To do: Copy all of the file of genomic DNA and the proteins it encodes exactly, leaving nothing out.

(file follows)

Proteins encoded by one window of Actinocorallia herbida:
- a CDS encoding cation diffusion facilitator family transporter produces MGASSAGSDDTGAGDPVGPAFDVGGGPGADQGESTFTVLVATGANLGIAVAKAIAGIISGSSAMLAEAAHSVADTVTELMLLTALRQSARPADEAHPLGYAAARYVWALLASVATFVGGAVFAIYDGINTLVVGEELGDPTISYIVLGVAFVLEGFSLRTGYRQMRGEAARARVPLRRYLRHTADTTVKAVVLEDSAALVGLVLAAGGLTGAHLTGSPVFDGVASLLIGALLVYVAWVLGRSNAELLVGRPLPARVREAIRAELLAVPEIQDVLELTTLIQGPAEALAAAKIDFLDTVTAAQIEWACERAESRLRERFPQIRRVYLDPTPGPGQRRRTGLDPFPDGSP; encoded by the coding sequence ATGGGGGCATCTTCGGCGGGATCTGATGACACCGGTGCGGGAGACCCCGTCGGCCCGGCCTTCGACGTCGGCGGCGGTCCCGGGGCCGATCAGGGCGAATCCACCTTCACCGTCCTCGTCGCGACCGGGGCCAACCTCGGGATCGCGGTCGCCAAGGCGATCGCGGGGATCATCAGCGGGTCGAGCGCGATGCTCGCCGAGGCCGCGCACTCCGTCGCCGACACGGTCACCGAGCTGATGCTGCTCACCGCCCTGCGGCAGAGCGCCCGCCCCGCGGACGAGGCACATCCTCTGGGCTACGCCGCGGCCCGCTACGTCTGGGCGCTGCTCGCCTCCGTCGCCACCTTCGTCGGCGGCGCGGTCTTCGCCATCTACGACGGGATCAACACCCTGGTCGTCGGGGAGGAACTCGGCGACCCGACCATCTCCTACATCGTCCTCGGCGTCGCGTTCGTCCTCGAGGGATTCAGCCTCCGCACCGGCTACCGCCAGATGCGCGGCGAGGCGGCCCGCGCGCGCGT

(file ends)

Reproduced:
Proteins encoded by one window of Actinocorallia herbida:
- a CDS encoding cation diffusion facilitator family transporter produces MGASSAGSDDTGAGDPVGPAFDVGGGPGADQGESTFTVLVATGANLGIAVAKAIAGIISGSSAMLAEAAHSVADTVTELMLLTALRQSARPADEAHPLGYAAARYVWALLASVATFVGGAVFAIYDGINTLVVGEELGDPTISYIVLGVAFVLEGFSLRTGYRQMRGEAARARVPLRRYLRHTADTTVKAVVLEDSAALVGLVLAAGGLTGAHLTGSPVFDGVASLLIGALLVYVAWVLGRSNAELLVGRPLPARVREAIRAELLAVPEIQDVLELTTLIQGPAEALAAAKIDFLDTVTAAQIEWACERAESRLRERFPQIRRVYLDPTPGPGQRRRTGLDPFPDGSP; encoded by the coding sequence ATGGGGGCATCTTCGGCGGGATCTGATGACACCGGTGCGGGAGACCCCGTCGGCCCGGCCTTCGACGTCGGCGGCGGTCCCGGGGCCGATCAGGGCGAATCCACCTTCACCGTCCTCGTCGCGACCGGGGCCAACCTCGGGATCGCGGTCGCCAAGGCGATCGCGGGGATCATCAGCGGGTCGAGCGCGATGCTCGCCGAGGCCGCGCACTCCGTCGCCGACACGGTCACCGAGCTGATGCTGCTCACCGCCCTGCGGCAGAGCGCCCGCCCCGCGGACGAGGCACATCCTCTGGGCTACGCCGCGGCCCGCTACGTCTGGGCGCTGCTCGCCTCCGTCGCCACCTTCGTCGGCGGCGCGGTCTTCGCCATCTACGACGGGATCAACACCCTGGTCGTCGGGGAGGAACTCGGCGACCCGACCATCTCCTACATCGTCCTCGGCGTCGCGTTCGTCCTCGAGGGATTCAGCCTCCGCACCGGCTACCGCCAGATGCGCGGCGAGGCGGCCCGCGCGCGCGT